With Patient Innovations, the wait may be over

Time better spent: Eliminating indeterminable (and sometimes interminable) waiting-room waits is job No. 1 for Patient Innovations -- but there are a lot more jobs up the startup's sleeve.
By GREGORY ZELLER //

Patient Innovations does not have modest goals. Citing a sad legacy of waiting-room delays and other gross inefficiencies costing healthcare providers both time and money, the 2013 startup is out to change the healthcare world.

And if it generates a billion-dollar payday along the way, so much the better, says cofounder Ken Greenberg.

Pardon Greenberg’s optimism, which may be influenced by his success as cofounder and CEO of award-winning, circa-1992, Hauppauge-based traditional/digital marketing stalwart Austin & Williams. Or perhaps by the gravitas of his Patient Innovations partner, or by the whispers he hears from professional collaborators, potential investors and others who think his five-year-old startup is sitting on a virtual goldmine.

The heavy-hitting partner is Akram Boutros, a former chief operating officer at Oceanside’s South Nassau Communities Hospital and one-time executive vice present of St. Francis Hospital-The Heart Center in Roslyn. Akram – whose lengthy résumé also includes an advisory role for Northwell Health and a stint as clinical-transformation executive at Brooklyn’s Brookdale University Hospital – is now president and CEO of the Cleveland-based MetroHealth System, one of the largest healthcare providers in Northeast Ohio.

But he’s still heavily invested in Patient Innovations, where he and Greenberg are producing cloud-based software programmed to recapture “lost time” in both private-practice and hospital settings – benefitting the patient’s experience and the provider’s bottom line, according to Greenberg, and a surprisingly novel concept for many providers.

“Over the years, doctors and even hospital administrators never really worried about the patient’s time,” Greenberg told Innovate LI. “They didn’t expect that worrying about the patient’s time would benefit them.

“But there is a cognitive dissonance in that,” he added. “If you see the patients faster, you make more money.”

Greenberg’s own eyes were opened by a report produced by The Beryl Institute, a Texas-based community of worldwide healthcare providers focused on improving the patient experience through collaboration and shared knowledge.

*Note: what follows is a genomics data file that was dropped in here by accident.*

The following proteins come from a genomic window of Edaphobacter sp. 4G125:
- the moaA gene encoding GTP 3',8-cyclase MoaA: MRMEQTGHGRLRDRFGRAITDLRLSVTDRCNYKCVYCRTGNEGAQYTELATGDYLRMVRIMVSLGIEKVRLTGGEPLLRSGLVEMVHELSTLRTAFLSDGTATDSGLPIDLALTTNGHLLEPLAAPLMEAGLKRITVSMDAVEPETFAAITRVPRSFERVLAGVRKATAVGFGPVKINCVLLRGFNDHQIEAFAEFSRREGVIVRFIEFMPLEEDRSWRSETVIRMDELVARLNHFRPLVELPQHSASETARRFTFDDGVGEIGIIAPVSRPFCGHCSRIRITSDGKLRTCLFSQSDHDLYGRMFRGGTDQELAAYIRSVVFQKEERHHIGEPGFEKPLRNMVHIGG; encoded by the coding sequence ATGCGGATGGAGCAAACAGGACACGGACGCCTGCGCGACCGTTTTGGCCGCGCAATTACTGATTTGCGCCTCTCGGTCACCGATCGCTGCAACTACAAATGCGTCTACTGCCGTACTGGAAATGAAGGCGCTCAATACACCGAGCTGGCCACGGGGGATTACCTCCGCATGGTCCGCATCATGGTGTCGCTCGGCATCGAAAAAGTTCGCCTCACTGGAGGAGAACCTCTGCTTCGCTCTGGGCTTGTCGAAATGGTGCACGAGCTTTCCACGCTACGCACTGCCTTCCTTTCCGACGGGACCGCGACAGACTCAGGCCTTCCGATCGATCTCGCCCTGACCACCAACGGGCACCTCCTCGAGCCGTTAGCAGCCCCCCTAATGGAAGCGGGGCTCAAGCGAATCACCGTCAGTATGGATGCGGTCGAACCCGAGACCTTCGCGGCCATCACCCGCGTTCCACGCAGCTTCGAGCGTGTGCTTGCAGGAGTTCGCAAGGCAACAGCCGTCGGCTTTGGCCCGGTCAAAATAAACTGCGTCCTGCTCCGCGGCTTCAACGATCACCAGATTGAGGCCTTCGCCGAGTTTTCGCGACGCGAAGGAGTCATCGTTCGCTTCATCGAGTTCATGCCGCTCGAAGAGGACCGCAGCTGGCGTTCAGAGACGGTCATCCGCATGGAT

Ken Greenberg: The patient’s time matters, too.

The 2016 study draws a fairly obvious conclusion – “The longer we wait, the more pissed off we are,” Greenberg noted – and discusses everything from empathetic nurses to “chief experience officers” moving into C-suites.

“So now you have people working on making the hallway a little quieter or your (hospital) gown a little more comfortable,” Greenberg said. “Anything to improve the patient experience.”

Among the study’s more concrete findings: Thirty-five minutes is the average waiting-room “breaking point,” according to Greenberg, when patients become “really annoyed, and maybe consider leaving, and get up and make noise.”

The study has greatly influenced Patient Innovations’ first commercialized product, an in-development pipeline project and a growing database that may ultimately prove to be the startup’s golden-goose vertical.

The live product is OnTime Care, a software suite designed to track interactions between patients, equipment and medical staff – a one-stop digital organizer featuring a “more intelligent scheduling engine” and a “very strong communications engine,” according to Greenberg.

The combination of digital technologies offers multiple benefits, starting with an overhaul of how appointments are scheduled – the front line in the battle for the patient’s heart, noted Greenberg, who wonders why restaurants get it, but doctors don’t.

“If you go to Cheesecake Factory and the wait’s an hour, they ask if you’re OK with that,” he noted. “If you say yes, they give you a beeper and tell you to come back when it flashes or whatever and they’ll get you seated right away.

“At the doctor’s office, they hand you a clipboard and say, ‘Have a seat and fill this out,’” Greenberg added. “And that’s it. They don’t even say how long it will be.”